4. We need to obey, even when we don’t have all the details.

Pay attention to the order of events in the passage: Jesus asks Philip where to get bread to feed the crowd. Andrew brings forward a boy offering his lunch (but scoffs at it’s adequacy too), Jesus tells the disciples to get the crowd to sit down, and everyone sits down.

This is important to notice, that while the disciples have no idea what Jesus is going to do in order to feed the crowd, they still obey Him when He tells them to have everyone sit down. Often God will not give us the full picture of the work that He wants to accomplish, but will give us just the next step. Our job is to be obedient to that next step, trusting that He is working everything out according to how He wants it. Again, in our self-competent pride we want to know how everything will work before we take the first step in obedience. But the Bible is full of examples of men and women who obeyed God without knowing the full picture (Abraham leaving Ur, and Mary and Martha at their brother’s tomb come immediately to mind).

5. He will blow our minds.

The Scriptures say “Now all glory to God, who is able, through his mighty power at work within us, to accomplish infinitely more than we might ask or think” (Ephesians 3:20, emphasis added).

A reminder: It’s not our work, but we join Jesus in the work He is already doing.  If it’s our work that we’re asking Him to approve, then while we may be doing good, were ultimately being disobedient to and limiting the better work He has for us.

God is not looking for people who will do their own work in His name, but who will instead do the work He gives them. I am determined to be one of those people – are you?

Advertisements

Leave a comment

Filed under Uncategorized

Discipleship in the Parable of the Pearl of Great Price

The kingdom of heaven is like a merchant seeking fine pearls, and upon finding one pearl of great value, he went and sold all that he had and bought it (Matthew 13:45-46).

China 2011-95-S

The merchant sold all he had for the pearl of great value because he was able to recognize its value and beauty. Once he possessed it, however, he was functionally poor (in the sense he couldn’t buy food, clothes, pay rent, etc).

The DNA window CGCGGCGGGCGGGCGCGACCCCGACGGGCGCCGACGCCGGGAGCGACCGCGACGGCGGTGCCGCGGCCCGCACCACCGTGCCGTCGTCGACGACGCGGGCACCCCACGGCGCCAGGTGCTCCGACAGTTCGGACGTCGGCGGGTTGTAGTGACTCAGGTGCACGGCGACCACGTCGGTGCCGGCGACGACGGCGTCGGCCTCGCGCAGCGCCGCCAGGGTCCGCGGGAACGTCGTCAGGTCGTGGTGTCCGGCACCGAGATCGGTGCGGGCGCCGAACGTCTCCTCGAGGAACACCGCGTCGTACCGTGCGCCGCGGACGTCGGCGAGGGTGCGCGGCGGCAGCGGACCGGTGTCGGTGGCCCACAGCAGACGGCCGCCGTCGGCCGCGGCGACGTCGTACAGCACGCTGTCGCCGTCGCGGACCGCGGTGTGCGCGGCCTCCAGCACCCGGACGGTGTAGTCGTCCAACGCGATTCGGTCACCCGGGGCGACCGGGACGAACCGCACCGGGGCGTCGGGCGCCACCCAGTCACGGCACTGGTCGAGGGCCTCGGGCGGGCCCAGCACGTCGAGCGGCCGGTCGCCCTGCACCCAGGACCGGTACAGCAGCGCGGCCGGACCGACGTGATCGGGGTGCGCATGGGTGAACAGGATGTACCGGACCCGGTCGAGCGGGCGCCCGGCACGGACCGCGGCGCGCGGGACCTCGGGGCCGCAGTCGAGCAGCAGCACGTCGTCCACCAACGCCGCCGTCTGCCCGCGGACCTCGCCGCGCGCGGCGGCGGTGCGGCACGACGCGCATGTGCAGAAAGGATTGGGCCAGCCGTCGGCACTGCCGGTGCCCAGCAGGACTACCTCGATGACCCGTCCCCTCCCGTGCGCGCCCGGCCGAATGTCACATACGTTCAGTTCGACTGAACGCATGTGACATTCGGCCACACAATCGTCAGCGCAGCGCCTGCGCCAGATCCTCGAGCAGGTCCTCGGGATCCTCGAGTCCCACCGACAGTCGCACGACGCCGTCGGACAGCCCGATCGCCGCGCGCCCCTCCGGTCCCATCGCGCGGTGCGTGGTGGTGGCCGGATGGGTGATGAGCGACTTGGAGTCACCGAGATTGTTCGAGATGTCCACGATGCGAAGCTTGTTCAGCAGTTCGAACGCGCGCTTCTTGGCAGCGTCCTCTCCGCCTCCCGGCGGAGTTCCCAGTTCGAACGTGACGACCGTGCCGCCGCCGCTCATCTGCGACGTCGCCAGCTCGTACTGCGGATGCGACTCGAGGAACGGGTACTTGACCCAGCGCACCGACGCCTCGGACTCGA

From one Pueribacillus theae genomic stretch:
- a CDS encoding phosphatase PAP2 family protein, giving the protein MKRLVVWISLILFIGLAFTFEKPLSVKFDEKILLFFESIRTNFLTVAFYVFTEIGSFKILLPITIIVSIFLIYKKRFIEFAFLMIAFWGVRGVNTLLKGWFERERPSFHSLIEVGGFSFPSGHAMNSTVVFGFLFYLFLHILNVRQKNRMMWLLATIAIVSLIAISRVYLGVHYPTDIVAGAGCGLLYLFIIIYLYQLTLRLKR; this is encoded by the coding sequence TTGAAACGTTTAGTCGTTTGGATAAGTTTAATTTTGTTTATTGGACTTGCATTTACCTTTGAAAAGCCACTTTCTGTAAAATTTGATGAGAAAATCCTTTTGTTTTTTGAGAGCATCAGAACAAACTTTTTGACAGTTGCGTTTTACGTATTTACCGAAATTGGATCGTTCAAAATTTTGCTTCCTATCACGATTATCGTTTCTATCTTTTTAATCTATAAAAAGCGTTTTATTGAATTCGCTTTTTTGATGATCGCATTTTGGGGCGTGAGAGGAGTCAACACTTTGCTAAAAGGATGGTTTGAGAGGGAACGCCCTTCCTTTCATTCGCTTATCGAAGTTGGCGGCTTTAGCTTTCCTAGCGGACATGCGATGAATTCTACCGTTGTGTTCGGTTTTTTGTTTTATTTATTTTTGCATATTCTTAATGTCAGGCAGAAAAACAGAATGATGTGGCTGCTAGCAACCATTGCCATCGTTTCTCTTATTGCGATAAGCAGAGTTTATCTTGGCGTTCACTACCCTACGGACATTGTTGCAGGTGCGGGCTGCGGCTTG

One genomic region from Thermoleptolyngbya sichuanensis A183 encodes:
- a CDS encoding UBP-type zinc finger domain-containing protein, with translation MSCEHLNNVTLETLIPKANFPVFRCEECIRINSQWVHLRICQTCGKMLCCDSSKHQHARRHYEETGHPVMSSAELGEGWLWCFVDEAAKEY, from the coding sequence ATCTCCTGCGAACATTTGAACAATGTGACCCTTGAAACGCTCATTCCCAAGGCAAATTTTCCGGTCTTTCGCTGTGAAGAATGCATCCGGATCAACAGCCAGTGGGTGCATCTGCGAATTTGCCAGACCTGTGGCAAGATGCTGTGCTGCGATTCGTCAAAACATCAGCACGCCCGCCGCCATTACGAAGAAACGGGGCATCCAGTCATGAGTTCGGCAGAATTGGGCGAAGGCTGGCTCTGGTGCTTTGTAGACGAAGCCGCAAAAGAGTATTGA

This parable is not about using God to become wealthy, but it’s about the worth of the Kingdom of God – the worth of ‘possessing’ Jesus.

In the parable, the merchant sees its worth. Now, in order for him to become a merchant, and to be able to recognize the worth of the pearl, he had to be taught. He had to apprentice under someone (probably his father, in that culture).

This is where we see the importance of discipleship in the Christian life. Teaching, but also modelling and apprenticing others in the ways and teachings of Jesus, “teaching them to obey everything [He] commanded…” (Matt. 28:20).

The challenge for all Christians is to see the beauty and glory of Jesus so much that we devote our lives to Him, “selling all that we have,” and “taking up our cross daily and following Him.” And the job of mature Christians is to help others  in the church to see Jesus properly (that is, to see His beauty, glory, and inestimable worth). This is especially true for church leaders – elders, deacons, teachers, worship and small group leaders, and of course, even the pastors.

pearl_quality

Having said that, we can only train others as far as we ourselves have gone. If I’ve only studied to learn about the size, colour, and shape of pearls, then that will be all I can teach and show. I won’t be able to teach about the lustre, surface quality, or nacre quality of them.

The other aspect of this is that being able to see Jesus’ true worth is a gift and grace from God. So maybe it’s not so much teaching and modelling to others how to see Jesus, but to see Him better, or, to see Him more accurately.

And so the challenge for me then is to know Jesus intimately and recognize His presence, work, glory, and beauty in and around me and in and around the life of those around me, in order to point them to Jesus to be able to recognize Him better themselves.

And as we see the glory of Jesus, we are changed more and more to be like Him (2 Cor. 3:18).

Leave a comment

Filed under Uncategorized